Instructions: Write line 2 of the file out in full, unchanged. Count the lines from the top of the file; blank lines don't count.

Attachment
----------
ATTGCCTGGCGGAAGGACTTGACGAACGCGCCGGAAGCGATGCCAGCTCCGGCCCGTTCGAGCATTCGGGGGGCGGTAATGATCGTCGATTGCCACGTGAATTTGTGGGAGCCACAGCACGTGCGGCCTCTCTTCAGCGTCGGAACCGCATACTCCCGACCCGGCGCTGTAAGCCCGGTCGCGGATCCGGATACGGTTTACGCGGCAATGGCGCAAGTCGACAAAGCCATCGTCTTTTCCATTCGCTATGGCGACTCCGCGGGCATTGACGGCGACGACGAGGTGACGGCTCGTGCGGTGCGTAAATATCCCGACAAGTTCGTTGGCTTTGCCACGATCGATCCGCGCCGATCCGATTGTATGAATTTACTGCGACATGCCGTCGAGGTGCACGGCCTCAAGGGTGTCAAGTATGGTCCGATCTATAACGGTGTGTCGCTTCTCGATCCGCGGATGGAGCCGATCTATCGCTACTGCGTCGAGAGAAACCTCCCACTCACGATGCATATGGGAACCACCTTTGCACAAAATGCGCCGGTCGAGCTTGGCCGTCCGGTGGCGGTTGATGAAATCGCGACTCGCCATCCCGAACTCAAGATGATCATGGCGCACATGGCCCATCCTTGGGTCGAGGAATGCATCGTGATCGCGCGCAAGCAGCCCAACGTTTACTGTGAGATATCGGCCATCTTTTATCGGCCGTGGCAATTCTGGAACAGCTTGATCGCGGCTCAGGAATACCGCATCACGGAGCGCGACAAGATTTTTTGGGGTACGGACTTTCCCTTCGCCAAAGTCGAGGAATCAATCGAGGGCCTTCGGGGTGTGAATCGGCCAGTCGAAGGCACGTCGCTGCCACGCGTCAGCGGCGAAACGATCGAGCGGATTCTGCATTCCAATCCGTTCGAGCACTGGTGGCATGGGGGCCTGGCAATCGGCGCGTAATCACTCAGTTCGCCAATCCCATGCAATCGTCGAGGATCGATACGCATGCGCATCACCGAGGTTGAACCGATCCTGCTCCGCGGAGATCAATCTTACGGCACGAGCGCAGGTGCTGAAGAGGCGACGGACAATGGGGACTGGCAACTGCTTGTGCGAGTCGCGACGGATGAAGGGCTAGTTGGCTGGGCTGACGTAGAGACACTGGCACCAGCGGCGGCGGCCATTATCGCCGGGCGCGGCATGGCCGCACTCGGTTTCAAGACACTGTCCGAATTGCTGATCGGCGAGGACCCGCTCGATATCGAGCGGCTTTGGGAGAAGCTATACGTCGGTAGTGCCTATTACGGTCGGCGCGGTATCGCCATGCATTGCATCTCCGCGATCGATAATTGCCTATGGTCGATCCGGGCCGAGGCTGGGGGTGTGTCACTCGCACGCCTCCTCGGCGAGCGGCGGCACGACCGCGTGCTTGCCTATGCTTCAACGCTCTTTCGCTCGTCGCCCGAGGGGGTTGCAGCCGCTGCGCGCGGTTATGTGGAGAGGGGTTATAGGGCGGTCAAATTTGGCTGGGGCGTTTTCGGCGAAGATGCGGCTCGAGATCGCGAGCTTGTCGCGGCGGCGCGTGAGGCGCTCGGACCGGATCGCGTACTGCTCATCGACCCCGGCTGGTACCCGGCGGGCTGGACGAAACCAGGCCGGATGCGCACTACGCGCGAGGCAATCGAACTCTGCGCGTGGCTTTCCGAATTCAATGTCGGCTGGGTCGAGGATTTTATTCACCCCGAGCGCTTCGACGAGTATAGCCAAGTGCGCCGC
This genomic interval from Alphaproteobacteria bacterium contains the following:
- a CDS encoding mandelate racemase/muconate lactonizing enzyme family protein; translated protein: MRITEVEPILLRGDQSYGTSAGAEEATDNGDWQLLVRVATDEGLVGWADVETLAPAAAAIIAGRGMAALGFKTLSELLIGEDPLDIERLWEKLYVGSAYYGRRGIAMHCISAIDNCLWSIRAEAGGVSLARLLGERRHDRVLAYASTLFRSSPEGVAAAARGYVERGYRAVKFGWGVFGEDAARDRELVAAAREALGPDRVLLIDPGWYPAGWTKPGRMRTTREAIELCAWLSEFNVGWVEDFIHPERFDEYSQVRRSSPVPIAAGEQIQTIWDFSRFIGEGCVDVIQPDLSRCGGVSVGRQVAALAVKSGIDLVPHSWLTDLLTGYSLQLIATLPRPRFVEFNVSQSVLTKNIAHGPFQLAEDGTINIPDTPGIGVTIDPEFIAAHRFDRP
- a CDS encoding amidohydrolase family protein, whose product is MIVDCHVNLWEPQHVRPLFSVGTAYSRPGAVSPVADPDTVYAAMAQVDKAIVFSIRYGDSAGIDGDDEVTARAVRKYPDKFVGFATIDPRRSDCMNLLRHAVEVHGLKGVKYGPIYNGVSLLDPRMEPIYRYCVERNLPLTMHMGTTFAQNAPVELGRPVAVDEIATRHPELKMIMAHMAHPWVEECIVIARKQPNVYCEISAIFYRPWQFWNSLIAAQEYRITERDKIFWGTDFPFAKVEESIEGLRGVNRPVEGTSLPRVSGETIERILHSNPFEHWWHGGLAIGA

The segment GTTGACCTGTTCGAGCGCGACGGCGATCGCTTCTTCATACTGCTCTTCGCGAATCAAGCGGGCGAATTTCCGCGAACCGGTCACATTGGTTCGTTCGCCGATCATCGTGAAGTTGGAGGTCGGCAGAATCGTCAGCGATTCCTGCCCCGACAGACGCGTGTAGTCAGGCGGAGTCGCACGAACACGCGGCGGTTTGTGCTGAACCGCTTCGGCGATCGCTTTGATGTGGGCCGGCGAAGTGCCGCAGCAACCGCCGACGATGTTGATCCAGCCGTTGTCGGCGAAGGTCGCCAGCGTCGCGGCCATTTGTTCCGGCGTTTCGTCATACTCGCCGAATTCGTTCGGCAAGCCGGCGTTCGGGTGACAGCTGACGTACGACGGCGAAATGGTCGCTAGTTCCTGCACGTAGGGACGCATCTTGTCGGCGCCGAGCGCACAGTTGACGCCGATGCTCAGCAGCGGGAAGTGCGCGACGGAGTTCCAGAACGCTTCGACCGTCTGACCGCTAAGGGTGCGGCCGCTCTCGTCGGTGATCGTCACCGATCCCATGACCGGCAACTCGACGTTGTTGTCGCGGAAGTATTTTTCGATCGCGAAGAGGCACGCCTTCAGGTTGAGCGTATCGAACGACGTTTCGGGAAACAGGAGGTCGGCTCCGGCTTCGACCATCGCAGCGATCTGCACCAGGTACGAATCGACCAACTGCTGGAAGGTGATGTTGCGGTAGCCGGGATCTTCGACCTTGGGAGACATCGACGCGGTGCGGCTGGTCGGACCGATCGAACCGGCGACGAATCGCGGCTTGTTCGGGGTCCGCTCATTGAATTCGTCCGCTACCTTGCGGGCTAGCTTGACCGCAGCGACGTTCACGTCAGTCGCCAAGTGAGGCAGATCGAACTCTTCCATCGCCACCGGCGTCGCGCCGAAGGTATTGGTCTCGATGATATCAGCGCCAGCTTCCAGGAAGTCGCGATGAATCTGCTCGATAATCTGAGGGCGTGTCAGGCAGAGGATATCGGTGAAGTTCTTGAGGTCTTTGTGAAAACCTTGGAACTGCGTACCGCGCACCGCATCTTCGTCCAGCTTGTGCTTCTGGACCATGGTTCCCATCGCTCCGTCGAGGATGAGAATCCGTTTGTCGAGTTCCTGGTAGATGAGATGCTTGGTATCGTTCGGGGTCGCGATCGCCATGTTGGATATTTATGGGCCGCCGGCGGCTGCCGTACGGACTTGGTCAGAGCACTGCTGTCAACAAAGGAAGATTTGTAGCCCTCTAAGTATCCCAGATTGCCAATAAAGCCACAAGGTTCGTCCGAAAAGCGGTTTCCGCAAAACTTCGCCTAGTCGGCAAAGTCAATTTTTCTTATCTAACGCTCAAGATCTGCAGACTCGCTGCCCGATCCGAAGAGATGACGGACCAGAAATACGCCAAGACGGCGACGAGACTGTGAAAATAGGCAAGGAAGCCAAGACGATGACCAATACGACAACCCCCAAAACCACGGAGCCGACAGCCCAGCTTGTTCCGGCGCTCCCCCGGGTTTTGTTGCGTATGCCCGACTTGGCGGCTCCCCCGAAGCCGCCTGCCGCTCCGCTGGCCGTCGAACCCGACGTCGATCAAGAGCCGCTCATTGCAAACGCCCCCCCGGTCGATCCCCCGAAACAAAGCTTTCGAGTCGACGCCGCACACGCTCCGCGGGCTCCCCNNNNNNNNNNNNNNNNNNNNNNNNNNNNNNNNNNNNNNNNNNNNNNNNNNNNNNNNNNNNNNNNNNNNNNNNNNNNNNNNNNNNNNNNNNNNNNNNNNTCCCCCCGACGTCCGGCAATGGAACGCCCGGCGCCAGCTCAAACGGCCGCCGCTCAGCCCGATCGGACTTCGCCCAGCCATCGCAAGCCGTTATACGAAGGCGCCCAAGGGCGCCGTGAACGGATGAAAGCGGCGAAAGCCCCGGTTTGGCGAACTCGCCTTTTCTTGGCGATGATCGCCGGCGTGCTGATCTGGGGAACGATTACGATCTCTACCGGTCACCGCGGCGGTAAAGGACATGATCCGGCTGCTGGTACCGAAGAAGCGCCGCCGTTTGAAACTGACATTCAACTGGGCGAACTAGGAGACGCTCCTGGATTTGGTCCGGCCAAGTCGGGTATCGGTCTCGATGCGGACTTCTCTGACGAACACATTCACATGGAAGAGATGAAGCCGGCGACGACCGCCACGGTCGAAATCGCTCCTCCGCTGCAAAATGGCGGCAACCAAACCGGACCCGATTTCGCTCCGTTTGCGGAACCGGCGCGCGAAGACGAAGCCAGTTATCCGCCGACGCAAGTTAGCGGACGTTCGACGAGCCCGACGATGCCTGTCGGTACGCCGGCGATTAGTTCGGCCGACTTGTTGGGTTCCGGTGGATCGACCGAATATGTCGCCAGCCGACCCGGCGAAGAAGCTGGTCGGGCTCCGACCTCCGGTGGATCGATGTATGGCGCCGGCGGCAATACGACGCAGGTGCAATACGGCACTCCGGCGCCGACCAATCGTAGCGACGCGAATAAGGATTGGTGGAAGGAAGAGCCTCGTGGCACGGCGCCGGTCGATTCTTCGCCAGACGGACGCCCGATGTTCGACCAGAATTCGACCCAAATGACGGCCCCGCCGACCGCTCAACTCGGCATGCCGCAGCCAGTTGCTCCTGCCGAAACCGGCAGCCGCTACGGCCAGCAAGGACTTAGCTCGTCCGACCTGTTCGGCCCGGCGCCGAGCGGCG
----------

This genomic interval from Alphaproteobacteria bacterium contains the following: